Dr. Marc Faber, editor and publisher of the Gloom Boom Doom report is well known for his market timing and for staying ahead of the curve. His credentials include the prediction of the 1987 crash and the call on the financial crisis of 2007. This article discusses Dr. Faber's market outlook and my opinion on the same.
In a recent interview, Dr. Marc Faber pointed towards a 10% correction in global equities. According to Dr. Faber -
We could easily see 10% correction. We have seen over 30% correction in Apple (AAPL). So it is a reminder that stocks move up and they can also move down. My scenario for 2013 is either the market will make a peak relatively soon which will not be exceeded or we have a correction of a month or two and then another strong rally into August, such as we had in 1987 when the Dow Jones between January 1987 and August 1987 increased by 41%. However, it then lost 40% in two months.
If we had a very strong rally into the summer, as was the case in 1987, I would not then look for a correction. But, I would look for a very significant market decline to follow. However, the more likely scenario is in my view a strong rally into the summer. First, there will be a correction, then this rally and then a more significant top in 2013 which will not be exceeded for a while.
I think that the global economy will be crucial and also what happens to China. Do not forget, if the Chinese economy does not recover or recovers for a while, for say a couple of months and then slumps again or decelerates significantly, it would have an impact on raw materials and in this case on the economies of the raw material producers or the resource producers of the world. We could have a shock for the global economy.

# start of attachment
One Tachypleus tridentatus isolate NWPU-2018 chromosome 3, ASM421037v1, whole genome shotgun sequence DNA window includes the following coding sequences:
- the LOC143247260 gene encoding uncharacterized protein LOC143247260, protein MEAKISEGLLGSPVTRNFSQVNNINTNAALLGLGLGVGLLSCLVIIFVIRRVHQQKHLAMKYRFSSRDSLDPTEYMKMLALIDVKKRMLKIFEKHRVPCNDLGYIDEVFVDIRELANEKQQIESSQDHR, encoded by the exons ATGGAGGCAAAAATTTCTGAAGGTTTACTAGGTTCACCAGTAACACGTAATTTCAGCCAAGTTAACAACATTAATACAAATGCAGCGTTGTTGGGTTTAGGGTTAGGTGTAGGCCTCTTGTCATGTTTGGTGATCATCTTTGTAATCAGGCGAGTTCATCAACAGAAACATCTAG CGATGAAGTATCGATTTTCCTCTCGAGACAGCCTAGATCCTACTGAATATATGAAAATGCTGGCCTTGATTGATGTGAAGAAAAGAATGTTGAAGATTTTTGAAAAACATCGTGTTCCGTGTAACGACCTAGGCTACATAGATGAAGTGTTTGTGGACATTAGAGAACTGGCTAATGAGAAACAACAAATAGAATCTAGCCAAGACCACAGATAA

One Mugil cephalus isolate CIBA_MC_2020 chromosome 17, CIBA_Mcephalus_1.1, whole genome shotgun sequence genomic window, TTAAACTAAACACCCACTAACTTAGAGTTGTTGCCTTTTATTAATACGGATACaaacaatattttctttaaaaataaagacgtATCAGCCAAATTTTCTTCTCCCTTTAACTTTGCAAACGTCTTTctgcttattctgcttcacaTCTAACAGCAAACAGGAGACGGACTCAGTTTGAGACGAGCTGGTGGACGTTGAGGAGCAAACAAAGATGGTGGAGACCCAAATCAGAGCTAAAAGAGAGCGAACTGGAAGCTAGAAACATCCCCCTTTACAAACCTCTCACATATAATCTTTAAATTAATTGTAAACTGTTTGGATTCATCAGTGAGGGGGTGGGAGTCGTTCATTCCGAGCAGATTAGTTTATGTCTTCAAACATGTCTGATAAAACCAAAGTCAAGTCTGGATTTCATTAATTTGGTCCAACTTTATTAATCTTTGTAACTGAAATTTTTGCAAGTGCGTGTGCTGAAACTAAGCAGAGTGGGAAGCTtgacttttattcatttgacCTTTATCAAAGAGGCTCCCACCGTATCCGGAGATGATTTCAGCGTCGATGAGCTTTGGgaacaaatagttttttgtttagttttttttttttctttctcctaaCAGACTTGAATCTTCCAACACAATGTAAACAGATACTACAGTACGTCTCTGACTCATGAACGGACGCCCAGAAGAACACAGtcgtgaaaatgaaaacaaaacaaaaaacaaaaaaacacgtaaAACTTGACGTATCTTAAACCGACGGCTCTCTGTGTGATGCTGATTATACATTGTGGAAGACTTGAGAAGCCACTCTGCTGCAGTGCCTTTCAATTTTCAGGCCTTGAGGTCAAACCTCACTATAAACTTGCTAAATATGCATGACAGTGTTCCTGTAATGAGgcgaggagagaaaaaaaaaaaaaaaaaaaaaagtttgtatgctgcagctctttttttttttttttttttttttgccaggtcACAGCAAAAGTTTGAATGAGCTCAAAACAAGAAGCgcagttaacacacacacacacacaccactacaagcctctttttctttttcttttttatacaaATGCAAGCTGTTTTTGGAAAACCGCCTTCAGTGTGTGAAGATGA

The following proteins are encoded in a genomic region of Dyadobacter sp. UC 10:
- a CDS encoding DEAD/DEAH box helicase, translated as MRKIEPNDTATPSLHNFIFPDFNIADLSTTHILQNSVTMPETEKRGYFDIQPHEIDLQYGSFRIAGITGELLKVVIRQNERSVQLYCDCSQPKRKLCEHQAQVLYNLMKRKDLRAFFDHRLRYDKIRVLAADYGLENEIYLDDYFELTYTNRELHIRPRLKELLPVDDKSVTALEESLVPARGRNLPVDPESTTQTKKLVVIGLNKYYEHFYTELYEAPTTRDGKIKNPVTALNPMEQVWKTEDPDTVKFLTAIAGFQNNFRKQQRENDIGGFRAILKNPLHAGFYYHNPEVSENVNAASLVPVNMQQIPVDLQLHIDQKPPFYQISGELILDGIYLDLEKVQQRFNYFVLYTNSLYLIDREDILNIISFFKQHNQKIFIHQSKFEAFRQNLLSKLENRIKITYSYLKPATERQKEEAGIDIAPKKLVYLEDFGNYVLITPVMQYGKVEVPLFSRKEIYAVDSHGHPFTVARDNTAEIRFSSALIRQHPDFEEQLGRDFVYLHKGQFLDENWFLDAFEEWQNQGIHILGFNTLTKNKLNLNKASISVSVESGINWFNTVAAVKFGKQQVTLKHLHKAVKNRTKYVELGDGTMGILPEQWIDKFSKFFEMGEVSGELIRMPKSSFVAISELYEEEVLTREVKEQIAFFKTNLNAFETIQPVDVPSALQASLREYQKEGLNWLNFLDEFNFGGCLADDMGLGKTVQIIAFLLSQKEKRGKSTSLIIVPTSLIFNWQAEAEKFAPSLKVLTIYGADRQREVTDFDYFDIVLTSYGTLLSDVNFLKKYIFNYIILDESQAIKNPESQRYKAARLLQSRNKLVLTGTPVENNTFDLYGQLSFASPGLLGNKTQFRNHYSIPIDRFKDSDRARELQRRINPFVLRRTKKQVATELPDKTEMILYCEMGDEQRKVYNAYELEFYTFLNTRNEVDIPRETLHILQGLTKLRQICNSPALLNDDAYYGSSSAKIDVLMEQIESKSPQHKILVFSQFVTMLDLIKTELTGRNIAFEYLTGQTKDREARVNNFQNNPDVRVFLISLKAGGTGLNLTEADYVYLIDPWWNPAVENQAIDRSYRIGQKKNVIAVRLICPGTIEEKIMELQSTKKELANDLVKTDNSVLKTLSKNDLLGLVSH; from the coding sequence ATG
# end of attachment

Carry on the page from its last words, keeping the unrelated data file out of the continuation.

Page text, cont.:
My Opinion -
I do feel that markets have a higher probability of a meaningful correction from these levels than another 10-15% upside. The primary reasons for this rationale are -
Earnings Might Disappoint in the Medium-Term
Of the 343 companies having reported their 4Q12 earnings, 23% have missed estimates while 11.7% have just met estimates. It is very likely that the corporate profit after tax has peaked out (for near-term) in the United States. Going forward, markets might trend down on earnings disappointment. This is especially true in the current global economic scenario where even emerging markets are witnessing a meaningful slowdown.
Therefore, earnings disappointment and guidance revision on the downside for the next few quarters can trigger some sell-off in equity markets.
Markets Have Run-Up Too Fast and Trades at a Rich PE